Being an adult now, I think she sugar-coated it at least a little so I wouldn’t be depressed at Christmas.  I’m sure she felt the bitterness and envy that comes with being a smart but poor kid at Christmas.  But instead of hating the holiday, she made it one of her favorites!  She truly was a brilliant and excellent teacher in my life!

After she was a married and had kids,  perhaps this is the reason why Christmas was always over the top for her and she tried to make it a great experience for her kids and grandchildren.  Her presentation of Christmas was the closest I’ve ever been to experiencing something magical as a child.  Not just for the tree and gifts!  She would play her organ and have the kids sing Christmas songs.

Perhaps this is also the reason that I put my kids first, and want them to have a step up in life, on both personally and financially level.

Thanks for letting me share a bit of my family history and hardships,


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31 Responses to Christmas Experiences During The Great Depression

  1. Sounds like a wonderful grandmother. I am fascinated by the Great Depression and would love to talk with someone that has experienced it.

    I like to think that my wife and I will soon be “Depression Proof”. We are saving up our money and building our residual income. It feels great to have security.

    • Talking to my grandmother (when she was alive), it sounded pretty rough!

      I not quite to a “Depression Proof” state yet, I’m still happy with my progress to date!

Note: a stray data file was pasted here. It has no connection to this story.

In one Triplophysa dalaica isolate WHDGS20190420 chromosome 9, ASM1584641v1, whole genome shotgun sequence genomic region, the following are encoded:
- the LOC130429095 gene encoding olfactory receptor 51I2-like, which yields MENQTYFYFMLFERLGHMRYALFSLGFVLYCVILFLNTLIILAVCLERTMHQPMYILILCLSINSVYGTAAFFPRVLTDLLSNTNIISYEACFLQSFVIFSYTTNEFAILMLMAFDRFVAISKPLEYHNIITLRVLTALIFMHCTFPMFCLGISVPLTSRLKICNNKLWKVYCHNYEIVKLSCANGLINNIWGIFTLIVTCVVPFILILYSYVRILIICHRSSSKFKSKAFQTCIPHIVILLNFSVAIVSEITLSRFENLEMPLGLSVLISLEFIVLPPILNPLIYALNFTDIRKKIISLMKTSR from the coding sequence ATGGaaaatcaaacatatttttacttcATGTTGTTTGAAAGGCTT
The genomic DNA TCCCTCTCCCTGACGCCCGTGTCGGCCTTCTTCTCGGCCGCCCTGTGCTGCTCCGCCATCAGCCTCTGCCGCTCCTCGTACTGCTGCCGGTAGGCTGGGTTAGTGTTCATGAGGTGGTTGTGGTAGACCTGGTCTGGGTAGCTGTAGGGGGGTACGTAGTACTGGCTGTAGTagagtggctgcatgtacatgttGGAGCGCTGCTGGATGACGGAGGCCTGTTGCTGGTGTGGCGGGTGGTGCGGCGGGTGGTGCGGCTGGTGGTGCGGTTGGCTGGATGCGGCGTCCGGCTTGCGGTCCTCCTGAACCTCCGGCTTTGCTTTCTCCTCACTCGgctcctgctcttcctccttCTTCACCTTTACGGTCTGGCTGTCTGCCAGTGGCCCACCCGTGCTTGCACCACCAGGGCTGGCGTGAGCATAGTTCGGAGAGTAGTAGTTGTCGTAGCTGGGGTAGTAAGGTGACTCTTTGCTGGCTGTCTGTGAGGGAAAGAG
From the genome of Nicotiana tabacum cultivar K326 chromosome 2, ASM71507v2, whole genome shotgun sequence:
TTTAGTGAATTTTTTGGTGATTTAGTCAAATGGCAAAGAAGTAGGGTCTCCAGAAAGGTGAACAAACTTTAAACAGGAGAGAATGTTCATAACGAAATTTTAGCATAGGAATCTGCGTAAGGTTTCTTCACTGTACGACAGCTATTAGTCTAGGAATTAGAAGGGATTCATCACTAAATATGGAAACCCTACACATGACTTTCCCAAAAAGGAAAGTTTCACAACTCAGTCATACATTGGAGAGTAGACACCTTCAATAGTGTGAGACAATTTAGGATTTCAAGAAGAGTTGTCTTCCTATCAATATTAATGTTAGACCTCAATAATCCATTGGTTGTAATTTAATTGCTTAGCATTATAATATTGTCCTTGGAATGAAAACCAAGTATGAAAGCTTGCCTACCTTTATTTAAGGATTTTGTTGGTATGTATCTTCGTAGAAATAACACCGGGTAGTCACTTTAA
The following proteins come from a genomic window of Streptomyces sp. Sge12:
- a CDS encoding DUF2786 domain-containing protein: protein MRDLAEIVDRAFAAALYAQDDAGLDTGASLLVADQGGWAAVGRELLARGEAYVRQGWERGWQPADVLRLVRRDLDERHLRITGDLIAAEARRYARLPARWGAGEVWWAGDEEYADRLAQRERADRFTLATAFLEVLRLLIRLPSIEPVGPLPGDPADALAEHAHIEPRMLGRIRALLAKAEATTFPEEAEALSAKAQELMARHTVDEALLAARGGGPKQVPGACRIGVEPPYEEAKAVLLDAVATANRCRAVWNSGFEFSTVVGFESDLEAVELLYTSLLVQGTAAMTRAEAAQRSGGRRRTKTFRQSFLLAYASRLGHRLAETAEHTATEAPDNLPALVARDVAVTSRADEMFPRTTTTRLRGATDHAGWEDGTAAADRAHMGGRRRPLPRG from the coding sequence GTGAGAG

2. Hm… your grandma is about the same age as my dad, maybe a few years older.

    He’s from Europe so he used to set out wooden shoes for Sinter Klaas. And he got an orange too. Santa doesn’t seem to like oranges as much as he used to.

    He hasn’t gone overboard with Christmas. That’s the other in-laws. FIL had broken his back and had to change careers when DH was little and MIL was getting training to her career. They lived in a trailer.

    • Sinter Klaas, he must be Dutch!

      My grandmother’s mom got double whammy, with the recession and the loss of my great grandfather. I’ve see picture of him and his family, they looks sophisticated. Too bad he died so early.

      • something like that

        my dad’s mom got a double whammy too, but apparently his dad didn’t die… he ran off to Argentina with his mistress and all their money. Then he died, but the mistress kept the money.

        (I found this out from my cousin last year. I’d always thought they just lost everything in the war. Apparently not.)

  3. Stories like these make me wish I got to know my Yia Yia (Grandmother in Greek) better…but there was a huge language gap.

    Luckily, I get to talk to The Wife’s grandmother whenever I want and she fills me and seems overjoyed that I am actually interested

    • There are some incredible stories that they have that’s for sure! And times were so different back then! I admit, I would miss computer and other electronic (even though I don’t have many myself)…